The album begins with a two-minute interview excerpt with Bernstein that is not too distracting. At least you can bypass it. Rattle's interpretation of the music is probably as exacting and as emotional as one could want. Frankly, I've never cared much for the work; one is hard-pressed to find much peace or harmony in it, but that is the point, of course, the "anxiety" of the title. Zimerman tells us in a booklet note that Bernstein never played the symphony the same way twice; there were always shifts and turns in the way he handled it. Zimerman called Bernstein's way with it "daring," and he says Rattle approaches the music in the same way. Apparently, it was an improvisational spirit the two conductors shared, and certainly Bernstein's score allows for any number of different readings.

So Rattle's realization is no doubt as good as any and shows real imagination in its handling of complex sections, especially the jazz interludes. Zimerman's piano, which is front and foremost throughout much of the proceedings should be considered authoritative as well, given the pianist's association with the piece and its composer. And the Berlin Philharmonic remain one of the world's treasures, even if the live recording doesn't fully do them justice.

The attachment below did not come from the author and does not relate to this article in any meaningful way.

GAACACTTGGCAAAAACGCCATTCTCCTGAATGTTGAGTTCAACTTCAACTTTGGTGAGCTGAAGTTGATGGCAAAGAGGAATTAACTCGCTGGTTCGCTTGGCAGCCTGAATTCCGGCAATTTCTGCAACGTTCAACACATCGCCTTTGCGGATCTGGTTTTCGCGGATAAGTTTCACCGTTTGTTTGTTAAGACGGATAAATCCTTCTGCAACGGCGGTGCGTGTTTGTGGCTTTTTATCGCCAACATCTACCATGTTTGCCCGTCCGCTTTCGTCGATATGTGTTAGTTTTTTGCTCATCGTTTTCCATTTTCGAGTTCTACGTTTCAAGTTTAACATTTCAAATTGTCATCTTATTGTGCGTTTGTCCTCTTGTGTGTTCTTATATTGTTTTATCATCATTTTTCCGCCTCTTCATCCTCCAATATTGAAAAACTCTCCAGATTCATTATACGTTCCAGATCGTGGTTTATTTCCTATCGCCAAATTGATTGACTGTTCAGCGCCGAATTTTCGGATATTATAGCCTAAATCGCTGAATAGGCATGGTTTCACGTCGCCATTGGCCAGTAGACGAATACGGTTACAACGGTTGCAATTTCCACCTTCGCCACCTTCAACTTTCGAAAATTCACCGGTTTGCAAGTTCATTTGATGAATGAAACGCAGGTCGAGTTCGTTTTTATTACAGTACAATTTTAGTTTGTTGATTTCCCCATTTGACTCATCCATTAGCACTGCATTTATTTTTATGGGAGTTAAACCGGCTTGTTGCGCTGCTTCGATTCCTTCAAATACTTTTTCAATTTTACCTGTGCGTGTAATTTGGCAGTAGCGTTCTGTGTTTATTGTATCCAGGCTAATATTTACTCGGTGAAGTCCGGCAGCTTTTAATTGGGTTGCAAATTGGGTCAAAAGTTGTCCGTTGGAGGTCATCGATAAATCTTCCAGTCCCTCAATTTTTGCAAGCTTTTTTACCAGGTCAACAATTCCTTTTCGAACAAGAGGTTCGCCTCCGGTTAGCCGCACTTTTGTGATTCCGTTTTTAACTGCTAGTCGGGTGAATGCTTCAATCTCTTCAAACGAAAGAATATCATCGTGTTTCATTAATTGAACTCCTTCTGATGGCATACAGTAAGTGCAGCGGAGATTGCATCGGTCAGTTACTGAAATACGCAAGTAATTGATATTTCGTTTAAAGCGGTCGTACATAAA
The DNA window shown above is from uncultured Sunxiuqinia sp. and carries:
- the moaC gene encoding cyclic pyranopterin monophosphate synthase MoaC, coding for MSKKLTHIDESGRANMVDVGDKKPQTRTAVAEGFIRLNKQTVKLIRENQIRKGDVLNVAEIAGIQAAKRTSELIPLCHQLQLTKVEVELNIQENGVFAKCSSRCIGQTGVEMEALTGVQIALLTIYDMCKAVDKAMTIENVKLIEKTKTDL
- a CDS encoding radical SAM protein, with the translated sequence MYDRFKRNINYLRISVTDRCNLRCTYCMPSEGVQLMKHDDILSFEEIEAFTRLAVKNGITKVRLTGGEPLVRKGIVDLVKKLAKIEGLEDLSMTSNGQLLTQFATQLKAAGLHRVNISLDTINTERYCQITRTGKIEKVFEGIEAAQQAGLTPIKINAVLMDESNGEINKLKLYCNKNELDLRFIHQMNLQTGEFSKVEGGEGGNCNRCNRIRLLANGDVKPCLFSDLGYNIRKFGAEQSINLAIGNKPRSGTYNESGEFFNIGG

Producer Christoph Franke and engineer Rene Moller recorded the symphony live in the Berliner Philharmonie, June 2018. The audience is as quiet as one could expect, helped by the close-up recording, I'm sure, and probably a bit of noise reduction. The sound is mostly warm and comfortable, despite its closeness. It's also exceptionally dynamic, so when big crescendos enter, they are, well, big. They are also a touch hard at the high end, but nothing of serious concern. I can't say there's much depth to the orchestra, either, except for the occasional percussion part; it just seems one big entity surrounding the piano. Thankfully, the engineers have edited out any final applause.


To listen to a brief excerpt from this album, click below:

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Meet the Staff
John J. Puccio, Editor, Publisher, Reviewer

Understand, I'm just an everyday guy reacting to something I love. And I've been doing it for a very long time, my appreciation for classical music starting with the musical excerpts on The Big John and Sparkie radio show in the early Fifties and the purchase of my first recording, The 101 Strings Play the Classics, around 1956. In the late Sixties I began teaching high school English and Film Studies as well as becoming interested in hi-fi, my audio ambitions graduating me from a pair of AR-3 speakers to the Fulton J's recommended by The Stereophile's J. Gordon Holt. In the early Seventies, I began writing for a number of audio magazines, including Audio Excellence, Audio Forum, The Boston Audio Society Speaker, The American Record Guide, and from 1976 until 2008, The $ensible Sound, for which I served as Classical Music Editor.